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Honored Contributor
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Registered: ‎03-09-2010

Re: Tom Brokaw


@Tinkrbl44 wrote:

@Kachina624 wrote:

I find an accusation against Tom Brokow very hard to believe.


@Kachina624

 

Why?   Because he speaks well on camera?  How do any of us know what anyone on camera is like in real life?

 

Men, especially powerful men, did things because they could get away with it .... didn't you see the Access Hollywood conversation tape?


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@Tinkrbl44, you asked me if I had read anything on this subject.  May I ask you if you saw the letter signed by 60 female co-workers of Tom Brokaw? There is no indication of anything but professionalism on his part.

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Registered: ‎03-20-2010

Re: Tom Brokaw

I predict more will be coming out too. So many men can’t keep it zipped and now they are being held accountable. It’s about time.

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Re: Tom Brokaw

Women have always had a judicial remedy; not just the hr department.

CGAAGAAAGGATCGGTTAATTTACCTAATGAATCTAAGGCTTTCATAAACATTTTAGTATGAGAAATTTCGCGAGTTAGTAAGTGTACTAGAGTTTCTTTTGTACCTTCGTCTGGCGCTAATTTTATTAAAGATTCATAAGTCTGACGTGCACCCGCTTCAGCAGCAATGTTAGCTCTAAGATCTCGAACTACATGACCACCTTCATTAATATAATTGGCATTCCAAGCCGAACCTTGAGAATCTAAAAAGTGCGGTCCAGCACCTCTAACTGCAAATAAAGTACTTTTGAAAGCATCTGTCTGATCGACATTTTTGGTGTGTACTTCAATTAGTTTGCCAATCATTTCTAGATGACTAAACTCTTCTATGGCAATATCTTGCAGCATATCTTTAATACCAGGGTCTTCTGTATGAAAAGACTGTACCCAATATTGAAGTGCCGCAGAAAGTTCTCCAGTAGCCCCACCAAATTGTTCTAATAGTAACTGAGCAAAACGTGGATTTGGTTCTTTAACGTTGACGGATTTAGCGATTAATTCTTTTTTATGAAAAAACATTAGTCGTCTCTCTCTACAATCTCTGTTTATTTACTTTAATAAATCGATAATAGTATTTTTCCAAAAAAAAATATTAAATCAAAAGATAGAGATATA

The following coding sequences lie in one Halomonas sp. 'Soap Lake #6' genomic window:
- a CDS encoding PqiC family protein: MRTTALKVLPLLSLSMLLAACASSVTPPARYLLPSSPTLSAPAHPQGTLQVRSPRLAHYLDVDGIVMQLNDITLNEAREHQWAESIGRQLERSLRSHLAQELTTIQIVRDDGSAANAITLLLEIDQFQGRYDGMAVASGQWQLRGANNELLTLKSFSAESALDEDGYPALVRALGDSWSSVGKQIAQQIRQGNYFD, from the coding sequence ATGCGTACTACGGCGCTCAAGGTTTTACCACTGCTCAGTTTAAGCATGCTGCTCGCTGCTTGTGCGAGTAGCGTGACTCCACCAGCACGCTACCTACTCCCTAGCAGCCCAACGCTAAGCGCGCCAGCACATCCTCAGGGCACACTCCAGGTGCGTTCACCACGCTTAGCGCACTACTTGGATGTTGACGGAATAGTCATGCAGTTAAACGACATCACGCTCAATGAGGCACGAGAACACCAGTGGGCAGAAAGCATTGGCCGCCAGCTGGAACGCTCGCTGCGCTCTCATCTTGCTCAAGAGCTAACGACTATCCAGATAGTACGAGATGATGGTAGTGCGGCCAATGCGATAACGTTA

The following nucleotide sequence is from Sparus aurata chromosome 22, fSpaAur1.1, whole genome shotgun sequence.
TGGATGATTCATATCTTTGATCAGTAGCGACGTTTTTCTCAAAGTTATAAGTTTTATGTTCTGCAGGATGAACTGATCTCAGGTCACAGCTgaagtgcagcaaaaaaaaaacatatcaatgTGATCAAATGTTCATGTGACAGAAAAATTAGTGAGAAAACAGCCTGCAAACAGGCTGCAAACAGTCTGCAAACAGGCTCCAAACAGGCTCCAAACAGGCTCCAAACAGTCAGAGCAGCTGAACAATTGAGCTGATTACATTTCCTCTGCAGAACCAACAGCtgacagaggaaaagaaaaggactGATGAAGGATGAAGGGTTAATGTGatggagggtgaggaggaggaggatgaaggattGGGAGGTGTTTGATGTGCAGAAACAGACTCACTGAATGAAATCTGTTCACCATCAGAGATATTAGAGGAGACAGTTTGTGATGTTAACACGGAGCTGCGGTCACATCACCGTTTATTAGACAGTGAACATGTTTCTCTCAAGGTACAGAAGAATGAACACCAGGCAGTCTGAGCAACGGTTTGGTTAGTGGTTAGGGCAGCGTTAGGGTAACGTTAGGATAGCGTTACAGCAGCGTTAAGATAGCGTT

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Re: Tom Brokaw

[ Edited ]

I'm glad your daughter was so determined when it happened to her. 

 

It happened to me in 1986.  I told the HR Officer and was told "boys will be boys."  I never said another word about it.  i never even told my husband.  i lived with the shame and comments.  I also started wearing ultra conservative, fully covering, clothes I wore to eliminate any possible movement or exposure.  I never exposed anything before, not even a hint of cleavage or leg, but I became intent on protecting myself the best I could.  Fyi, I worked for this huge international corporation for 39 years before retiring.  Luckily, I was able to transfer to other departments where I succeeded without being harassed.